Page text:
Painting by Lynda Lehmann
By Lynda Lehmann | Posted June 1, 2006 | Updated June 11, 2019
In a world torn by political, ethnic and religious conflict, only art has the power to unify, inspire, elevate, and heal. Our institutions make claims on our attitudes and loyalty; it is intrinsic in their nature to direct our energies towards fulfilling their collective goals. They are self-perpetuating. By limiting our perspective, they often divide us from each other. At the extreme, they may even split us from our deepest and most authentic selves. Though serving in many cases, a positive purpose, institutions are agenda-driven. Thus they may steer us away from self-knowledge and personal responsibility when emphasis on image, hierarchy, dogma or power, overrides more constructive human concerns.
Art, on the other hand, both the making and the viewing of it, encourages us to view the world in new ways, as well as to look into ourselves. A world without art would be intellectually and spiritually barren. Imagination makes all things possible, and art is the most profound outgrowth of the human imagination that is not subservient to external purposes (though of course, there are exceptions). Therefore, even in its all its confusing flux and diversity, art is perhaps the "purest" phenomenon among human endeavors.
On a personal level, the richness and mystery of life have intrigued me since I was a child living in rural Pennsylvania. I reveled in the sensuous beauty of forests and rolling hills. My childlike kinesthetic joy eventually developed into an appreciation of form. Playing in the shadows under the sweet fronds of a cornfield, climbing trees as imposing as cathedrals, and wading through shimmering streams all evoked the same pleasure as exploring a favorite playground. Through these early encounters with nature, I learned to love FORM for the pure joy of it!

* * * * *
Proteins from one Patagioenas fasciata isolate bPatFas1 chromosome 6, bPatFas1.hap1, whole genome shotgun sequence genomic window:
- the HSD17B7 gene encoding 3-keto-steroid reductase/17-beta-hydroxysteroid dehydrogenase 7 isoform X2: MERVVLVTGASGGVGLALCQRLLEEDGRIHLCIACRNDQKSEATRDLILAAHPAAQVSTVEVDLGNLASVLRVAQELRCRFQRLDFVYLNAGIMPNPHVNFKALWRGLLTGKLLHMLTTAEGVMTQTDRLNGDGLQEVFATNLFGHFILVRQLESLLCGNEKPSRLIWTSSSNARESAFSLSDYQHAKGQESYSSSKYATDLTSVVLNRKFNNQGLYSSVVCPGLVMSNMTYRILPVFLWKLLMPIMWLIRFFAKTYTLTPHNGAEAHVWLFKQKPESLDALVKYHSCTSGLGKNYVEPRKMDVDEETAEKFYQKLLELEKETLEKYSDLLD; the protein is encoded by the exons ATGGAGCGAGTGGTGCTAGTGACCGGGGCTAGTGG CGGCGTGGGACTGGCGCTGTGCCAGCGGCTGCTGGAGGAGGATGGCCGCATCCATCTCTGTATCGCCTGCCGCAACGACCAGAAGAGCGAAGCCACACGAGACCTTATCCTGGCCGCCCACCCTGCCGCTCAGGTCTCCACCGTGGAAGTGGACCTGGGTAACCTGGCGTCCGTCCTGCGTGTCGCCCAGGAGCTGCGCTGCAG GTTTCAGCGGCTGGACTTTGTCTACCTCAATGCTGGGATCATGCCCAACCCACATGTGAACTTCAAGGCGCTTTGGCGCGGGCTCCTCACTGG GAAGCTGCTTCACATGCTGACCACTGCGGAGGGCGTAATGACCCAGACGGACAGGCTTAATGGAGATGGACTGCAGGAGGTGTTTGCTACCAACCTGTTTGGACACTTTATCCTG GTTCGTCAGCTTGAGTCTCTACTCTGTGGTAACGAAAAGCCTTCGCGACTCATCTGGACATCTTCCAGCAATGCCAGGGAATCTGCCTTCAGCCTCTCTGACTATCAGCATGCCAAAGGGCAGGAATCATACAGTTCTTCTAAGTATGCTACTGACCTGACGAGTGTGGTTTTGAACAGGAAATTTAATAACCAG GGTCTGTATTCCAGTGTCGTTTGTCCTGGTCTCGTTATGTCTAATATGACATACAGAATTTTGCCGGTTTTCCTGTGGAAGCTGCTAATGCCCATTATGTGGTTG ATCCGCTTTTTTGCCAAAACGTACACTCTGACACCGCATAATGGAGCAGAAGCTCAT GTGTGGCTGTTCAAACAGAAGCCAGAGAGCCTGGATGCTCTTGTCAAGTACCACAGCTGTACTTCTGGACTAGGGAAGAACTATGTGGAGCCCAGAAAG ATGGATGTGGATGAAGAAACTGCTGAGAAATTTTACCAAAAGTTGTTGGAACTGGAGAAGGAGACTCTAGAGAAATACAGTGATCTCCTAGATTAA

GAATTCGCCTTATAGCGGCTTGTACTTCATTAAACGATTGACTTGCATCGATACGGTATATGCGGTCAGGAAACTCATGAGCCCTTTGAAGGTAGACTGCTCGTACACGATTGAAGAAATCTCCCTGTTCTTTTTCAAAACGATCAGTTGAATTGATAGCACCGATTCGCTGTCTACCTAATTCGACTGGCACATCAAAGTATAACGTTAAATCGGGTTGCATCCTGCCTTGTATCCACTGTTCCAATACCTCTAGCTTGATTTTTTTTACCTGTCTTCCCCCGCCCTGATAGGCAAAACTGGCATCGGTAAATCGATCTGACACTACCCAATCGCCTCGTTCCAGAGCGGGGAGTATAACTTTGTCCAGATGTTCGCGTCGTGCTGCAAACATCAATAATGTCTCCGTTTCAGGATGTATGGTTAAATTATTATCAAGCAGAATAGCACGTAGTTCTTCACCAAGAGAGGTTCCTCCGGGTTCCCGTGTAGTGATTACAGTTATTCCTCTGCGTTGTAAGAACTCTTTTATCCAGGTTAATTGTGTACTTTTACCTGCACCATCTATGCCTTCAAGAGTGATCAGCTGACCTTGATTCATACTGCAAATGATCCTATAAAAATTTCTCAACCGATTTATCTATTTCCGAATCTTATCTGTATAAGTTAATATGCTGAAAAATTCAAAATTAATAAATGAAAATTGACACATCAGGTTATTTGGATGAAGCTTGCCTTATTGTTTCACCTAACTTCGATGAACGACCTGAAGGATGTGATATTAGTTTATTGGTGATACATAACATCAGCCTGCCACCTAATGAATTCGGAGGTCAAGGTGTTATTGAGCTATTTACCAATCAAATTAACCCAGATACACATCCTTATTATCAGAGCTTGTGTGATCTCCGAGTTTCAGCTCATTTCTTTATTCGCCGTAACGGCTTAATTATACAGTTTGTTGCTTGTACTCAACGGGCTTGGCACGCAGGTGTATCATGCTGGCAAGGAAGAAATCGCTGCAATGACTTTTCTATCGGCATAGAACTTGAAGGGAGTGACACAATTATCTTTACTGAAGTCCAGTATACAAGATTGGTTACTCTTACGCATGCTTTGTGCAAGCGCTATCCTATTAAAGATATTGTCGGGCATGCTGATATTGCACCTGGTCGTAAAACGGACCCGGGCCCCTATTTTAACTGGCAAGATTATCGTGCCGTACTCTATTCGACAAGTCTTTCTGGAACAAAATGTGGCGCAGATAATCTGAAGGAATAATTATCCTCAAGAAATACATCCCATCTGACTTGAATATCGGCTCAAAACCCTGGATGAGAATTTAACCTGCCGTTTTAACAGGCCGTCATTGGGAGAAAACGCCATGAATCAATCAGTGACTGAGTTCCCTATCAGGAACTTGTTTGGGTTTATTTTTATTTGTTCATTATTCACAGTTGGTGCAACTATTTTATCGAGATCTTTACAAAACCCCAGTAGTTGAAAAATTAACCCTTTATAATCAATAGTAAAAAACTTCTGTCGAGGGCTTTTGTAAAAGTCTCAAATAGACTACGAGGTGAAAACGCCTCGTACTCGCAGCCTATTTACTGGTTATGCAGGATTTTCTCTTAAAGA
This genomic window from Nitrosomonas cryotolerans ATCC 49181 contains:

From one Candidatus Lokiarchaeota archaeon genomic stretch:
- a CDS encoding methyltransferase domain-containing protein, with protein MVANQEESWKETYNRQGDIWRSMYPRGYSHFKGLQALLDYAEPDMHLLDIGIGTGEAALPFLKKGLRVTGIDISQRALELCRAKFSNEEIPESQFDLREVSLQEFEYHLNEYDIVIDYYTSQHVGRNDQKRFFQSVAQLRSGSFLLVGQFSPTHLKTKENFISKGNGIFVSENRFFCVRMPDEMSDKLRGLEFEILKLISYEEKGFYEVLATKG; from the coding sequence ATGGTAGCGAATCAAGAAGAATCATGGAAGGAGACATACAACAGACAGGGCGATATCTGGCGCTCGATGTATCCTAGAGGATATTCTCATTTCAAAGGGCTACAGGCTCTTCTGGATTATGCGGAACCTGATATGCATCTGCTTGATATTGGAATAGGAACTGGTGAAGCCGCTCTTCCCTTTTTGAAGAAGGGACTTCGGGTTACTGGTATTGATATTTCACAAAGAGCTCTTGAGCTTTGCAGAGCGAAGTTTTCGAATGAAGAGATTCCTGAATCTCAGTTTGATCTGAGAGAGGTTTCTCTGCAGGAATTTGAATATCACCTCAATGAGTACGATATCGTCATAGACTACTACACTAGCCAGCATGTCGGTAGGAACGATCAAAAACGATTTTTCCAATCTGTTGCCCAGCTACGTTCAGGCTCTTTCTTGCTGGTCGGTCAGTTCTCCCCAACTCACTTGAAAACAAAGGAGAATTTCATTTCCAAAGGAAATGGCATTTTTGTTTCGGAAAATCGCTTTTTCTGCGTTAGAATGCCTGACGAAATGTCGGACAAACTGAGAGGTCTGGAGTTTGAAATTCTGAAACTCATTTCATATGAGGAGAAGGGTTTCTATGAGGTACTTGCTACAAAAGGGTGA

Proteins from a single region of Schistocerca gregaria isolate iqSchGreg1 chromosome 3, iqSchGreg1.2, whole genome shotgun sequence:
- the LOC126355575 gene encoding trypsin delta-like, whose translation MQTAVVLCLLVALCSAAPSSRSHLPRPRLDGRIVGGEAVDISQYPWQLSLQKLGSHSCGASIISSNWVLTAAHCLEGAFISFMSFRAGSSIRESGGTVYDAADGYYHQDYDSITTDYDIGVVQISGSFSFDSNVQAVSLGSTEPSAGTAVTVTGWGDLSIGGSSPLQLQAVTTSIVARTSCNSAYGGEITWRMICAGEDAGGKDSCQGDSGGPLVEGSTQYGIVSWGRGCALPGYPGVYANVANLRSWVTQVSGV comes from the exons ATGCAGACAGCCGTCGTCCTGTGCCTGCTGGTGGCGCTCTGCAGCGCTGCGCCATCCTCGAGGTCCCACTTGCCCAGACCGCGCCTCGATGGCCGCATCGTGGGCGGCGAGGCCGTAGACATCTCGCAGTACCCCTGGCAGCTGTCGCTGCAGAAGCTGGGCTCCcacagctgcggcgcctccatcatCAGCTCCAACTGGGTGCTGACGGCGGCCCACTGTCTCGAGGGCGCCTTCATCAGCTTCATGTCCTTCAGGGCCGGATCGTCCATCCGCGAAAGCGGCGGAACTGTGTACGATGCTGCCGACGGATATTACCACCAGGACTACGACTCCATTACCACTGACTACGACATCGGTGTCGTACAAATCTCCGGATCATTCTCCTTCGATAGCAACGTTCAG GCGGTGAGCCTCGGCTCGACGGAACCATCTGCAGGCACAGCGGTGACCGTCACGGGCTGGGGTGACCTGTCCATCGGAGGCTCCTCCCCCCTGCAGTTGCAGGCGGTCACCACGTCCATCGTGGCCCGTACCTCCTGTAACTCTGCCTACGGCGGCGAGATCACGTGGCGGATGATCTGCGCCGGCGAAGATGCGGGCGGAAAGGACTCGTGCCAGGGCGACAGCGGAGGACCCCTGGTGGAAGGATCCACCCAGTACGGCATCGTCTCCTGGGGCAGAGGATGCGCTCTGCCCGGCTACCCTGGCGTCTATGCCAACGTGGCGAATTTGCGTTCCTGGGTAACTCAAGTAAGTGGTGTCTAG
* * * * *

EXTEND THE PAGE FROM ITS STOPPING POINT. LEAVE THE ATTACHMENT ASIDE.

Then I learned that the omnipresent and serendipitous beauty of the world was expressed in great works of art. From Beethoven symphonies to the paintings of Kandinsky and Klee, exuberance was the payoff, simply for the act of looking (or listening)!
For me, the activity of creating art is an affirmation of life, a consciously nurtured jubilation in the miracle of form at all levels of the universe. The interrelationship among forms and organisms reveals itself at every level of nature. Each level of organization, from the atomic to the cellular level, through tissues and organs, and up through the level of organisms and species, is at once a microcosm and a macrocosm to the levels above and below it. I think it is this profound organization and similarity in form and function at every level of nature, this brilliantly-orchestrated unity-in-diversity, that makes natural objects like flowers, seashells and fractals appealing to so many people. It's not strictly the beauty expressed by the object, but also the relationship of its form to the greater “FORM” in nature, to the cosmic “WHOLE,” that implies something much more profound and far-reaching than a single moment of beauty. When something refers to eternity, evokes the infinite, we feel inspired, whether or not we tie those feelings to any specific view of God.